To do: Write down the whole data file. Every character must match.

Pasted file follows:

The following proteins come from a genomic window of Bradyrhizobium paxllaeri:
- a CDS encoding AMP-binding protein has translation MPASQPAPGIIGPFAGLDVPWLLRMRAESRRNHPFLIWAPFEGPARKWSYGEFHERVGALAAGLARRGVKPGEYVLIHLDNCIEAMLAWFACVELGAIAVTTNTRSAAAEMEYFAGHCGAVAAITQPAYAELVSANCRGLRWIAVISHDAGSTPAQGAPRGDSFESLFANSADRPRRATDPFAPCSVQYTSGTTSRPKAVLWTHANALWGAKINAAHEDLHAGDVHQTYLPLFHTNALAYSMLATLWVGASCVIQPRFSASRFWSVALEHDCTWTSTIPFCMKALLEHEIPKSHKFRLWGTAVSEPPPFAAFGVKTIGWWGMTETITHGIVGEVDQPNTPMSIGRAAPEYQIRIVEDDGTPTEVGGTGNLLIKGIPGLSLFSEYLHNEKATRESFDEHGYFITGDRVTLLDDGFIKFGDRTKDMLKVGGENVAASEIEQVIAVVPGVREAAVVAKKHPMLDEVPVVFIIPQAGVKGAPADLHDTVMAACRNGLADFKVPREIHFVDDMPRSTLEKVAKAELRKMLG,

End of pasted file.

The following proteins come from a genomic window of Bradyrhizobium paxllaeri:
- a CDS encoding AMP-binding protein has translation MPASQPAPGIIGPFAGLDVPWLLRMRAESRRNHPFLIWAPFEGPARKWSYGEFHERVGALAAGLARRGVKPGEYVLIHLDNCIEAMLAWFACVELGAIAVTTNTRSAAAEMEYFAGHCGAVAAITQPAYAELVSANCRGLRWIAVISHDAGSTPAQGAPRGDSFESLFANSADRPRRATDPFAPCSVQYTSGTTSRPKAVLWTHANALWGAKINAAHEDLHAGDVHQTYLPLFHTNALAYSMLATLWVGASCVIQPRFSASRFWSVALEHDCTWTSTIPFCMKALLEHEIPKSHKFRLWGTAVSEPPPFAAFGVKTIGWWGMTETITHGIVGEVDQPNTPMSIGRAAPEYQIRIVEDDGTPTEVGGTGNLLIKGIPGLSLFSEYLHNEKATRESFDEHGYFITGDRVTLLDDGFIKFGDRTKDMLKVGGENVAASEIEQVIAVVPGVREAAVVAKKHPMLDEVPVVFIIPQAGVKGAPADLHDTVMAACRNGLADFKVPREIHFVDDMPRSTLEKVAKAELRKMLG,